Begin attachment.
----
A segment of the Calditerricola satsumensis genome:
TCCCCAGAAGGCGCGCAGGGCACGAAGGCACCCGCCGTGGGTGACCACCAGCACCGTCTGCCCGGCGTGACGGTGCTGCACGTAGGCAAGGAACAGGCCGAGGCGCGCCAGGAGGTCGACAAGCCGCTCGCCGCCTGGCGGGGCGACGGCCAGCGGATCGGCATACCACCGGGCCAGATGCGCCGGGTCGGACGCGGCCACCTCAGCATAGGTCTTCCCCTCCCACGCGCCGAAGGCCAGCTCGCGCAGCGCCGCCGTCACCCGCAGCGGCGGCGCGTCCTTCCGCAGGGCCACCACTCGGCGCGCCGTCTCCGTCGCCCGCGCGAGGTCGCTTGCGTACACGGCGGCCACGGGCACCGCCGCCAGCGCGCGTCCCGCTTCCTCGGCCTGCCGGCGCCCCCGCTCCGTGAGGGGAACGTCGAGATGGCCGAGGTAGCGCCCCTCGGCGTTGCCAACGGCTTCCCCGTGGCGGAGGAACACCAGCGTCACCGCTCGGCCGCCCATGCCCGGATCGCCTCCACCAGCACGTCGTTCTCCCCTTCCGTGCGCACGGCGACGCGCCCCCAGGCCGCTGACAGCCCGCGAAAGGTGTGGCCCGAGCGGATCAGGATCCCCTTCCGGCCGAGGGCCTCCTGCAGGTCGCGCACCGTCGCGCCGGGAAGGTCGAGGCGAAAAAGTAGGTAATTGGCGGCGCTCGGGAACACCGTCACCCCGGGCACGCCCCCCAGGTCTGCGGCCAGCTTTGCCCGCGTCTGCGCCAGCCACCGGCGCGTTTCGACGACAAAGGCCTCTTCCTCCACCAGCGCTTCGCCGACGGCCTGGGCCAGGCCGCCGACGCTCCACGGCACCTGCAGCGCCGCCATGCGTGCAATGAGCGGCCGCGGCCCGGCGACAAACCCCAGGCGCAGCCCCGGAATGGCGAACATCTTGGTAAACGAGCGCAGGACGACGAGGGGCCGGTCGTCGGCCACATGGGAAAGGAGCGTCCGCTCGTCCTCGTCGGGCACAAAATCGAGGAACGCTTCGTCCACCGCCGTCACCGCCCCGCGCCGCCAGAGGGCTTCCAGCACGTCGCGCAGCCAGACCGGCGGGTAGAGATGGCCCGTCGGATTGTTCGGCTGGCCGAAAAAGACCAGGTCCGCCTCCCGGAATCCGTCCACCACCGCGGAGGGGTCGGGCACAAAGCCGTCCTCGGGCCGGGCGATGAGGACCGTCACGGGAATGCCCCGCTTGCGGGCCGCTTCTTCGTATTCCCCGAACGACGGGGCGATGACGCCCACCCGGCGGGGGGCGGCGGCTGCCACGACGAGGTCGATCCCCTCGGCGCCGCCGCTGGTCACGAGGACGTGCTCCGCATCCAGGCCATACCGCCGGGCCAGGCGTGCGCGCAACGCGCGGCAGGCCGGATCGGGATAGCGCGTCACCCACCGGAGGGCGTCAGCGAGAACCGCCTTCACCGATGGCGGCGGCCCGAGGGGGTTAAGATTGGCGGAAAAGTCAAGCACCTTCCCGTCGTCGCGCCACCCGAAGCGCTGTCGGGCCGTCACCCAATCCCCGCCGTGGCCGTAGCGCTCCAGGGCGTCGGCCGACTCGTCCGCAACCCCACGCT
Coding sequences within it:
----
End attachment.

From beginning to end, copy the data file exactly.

A segment of the Calditerricola satsumensis genome:
TCCCCAGAAGGCGCGCAGGGCACGAAGGCACCCGCCGTGGGTGACCACCAGCACCGTCTGCCCGGCGTGACGGTGCTGCACGTAGGCAAGGAACAGGCCGAGGCGCGCCAGGAGGTCGACAAGCCGCTCGCCGCCTGGCGGGGCGACGGCCAGCGGATCGGCATACCACCGGGCCAGATGCGCCGGGTCGGACGCGGCCACCTCAGCATAGGTCTTCCCCTCCCACGCGCCGAAGGCCAGCTCGCGCAGCGCCGCCGTCACCCGCAGCGGCGGCGCGTCCTTCCGCAGGGCCACCACTCGGCGCGCCGTCTCCGTCGCCCGCGCGAGGTCGCTTGCGTACACGGCGGCCACGGGCACCGCCGCCAGCGCGCGTCCCGCTTCCTCGGCCTGCCGGCGCCCCCGCTCCGTGAGGGGAACGTCGAGATGGCCGAGGTAGCGCCCCTCGGCGTTGCCAACGGCTTCCCCGTGGCGGAGGAACACCAGCGTCACCGCTCGGCCGCCCATGCCCGGATCGCCTCCACCAGCACGTCGTTCTCCCCTTCCGTGCGCACGGCGACGCGCCCCCAGGCCGCTGACAGCCCGCGAAAGGTGTGGCCCGAGCGGATCAGGATCCCCTTCCGGCCGAGGGCCTCCTGCAGGTCGCGCACCGTCGCGCCGGGAAGGTCGAGGCGAAAAAGTAGGTAATTGGCGGCGCTCGGGAACACCGTCACCCCGGGCACGCCCCCCAGGTCTGCGGCCAGCTTTGCCCGCGTCTGCGCCAGCCACCGGCGCGTTTCGACGACAAAGGCCTCTTCCTCCACCAGCGCTTCGCCGACGGCCTGGGCCAGGCCGCCGACGCTCCACGGCACCTGCAGCGCCGCCATGCGTGCAATGAGCGGCCGCGGCCCGGCGACAAACCCCAGGCGCAGCCCCGGAATGGCGAACATCTTGGTAAACGAGCGCAGGACGACGAGGGGCCGGTCGTCGGCCACATGGGAAAGGAGCGTCCGCTCGTCCTCGTCGGGCACAAAATCGAGGAACGCTTCGTCCACCGCCGTCACCGCCCCGCGCCGCCAGAGGGCTTCCAGCACGTCGCGCAGCCAGACCGGCGGGTAGAGATGGCCCGTCGGATTGTTCGGCTGGCCGAAAAAGACCAGGTCCGCCTCCCGGAATCCGTCCACCACCGCGGAGGGGTCGGGCACAAAGCCGTCCTCGGGCCGGGCGATGAGGACCGTCACGGGAATGCCCCGCTTGCGGGCCGCTTCTTCGTATTCCCCGAACGACGGGGCGATGACGCCCACCCGGCGGGGGGCGGCGGCTGCCACGACGAGGTCGATCCCCTCGGCGCCGCCGCTGGTCACGAGGACGTGCTCCGCATCCAGGCCATACCGCCGGGCCAGGCGTGCGCGCAACGCGCGGCAGGCCGGATCGGGATAGCGCGTCACCCACCGGAGGGCGTCAGCGAGAACCGCCTTCACCGATGGCGGCGGCCCGAGGGGGTTAAGATTGGCGGAAAAGTCAAGCACCTTCCCGTCGTCGCGCCACCCGAAGCGCTGTCGGGCCGTCACCCAATCCCCGCCGTGGCCGTAGCGCTCCAGGGCGTCGGCCGACTCGTCCGCAACCCCACGCT
Coding sequences within it: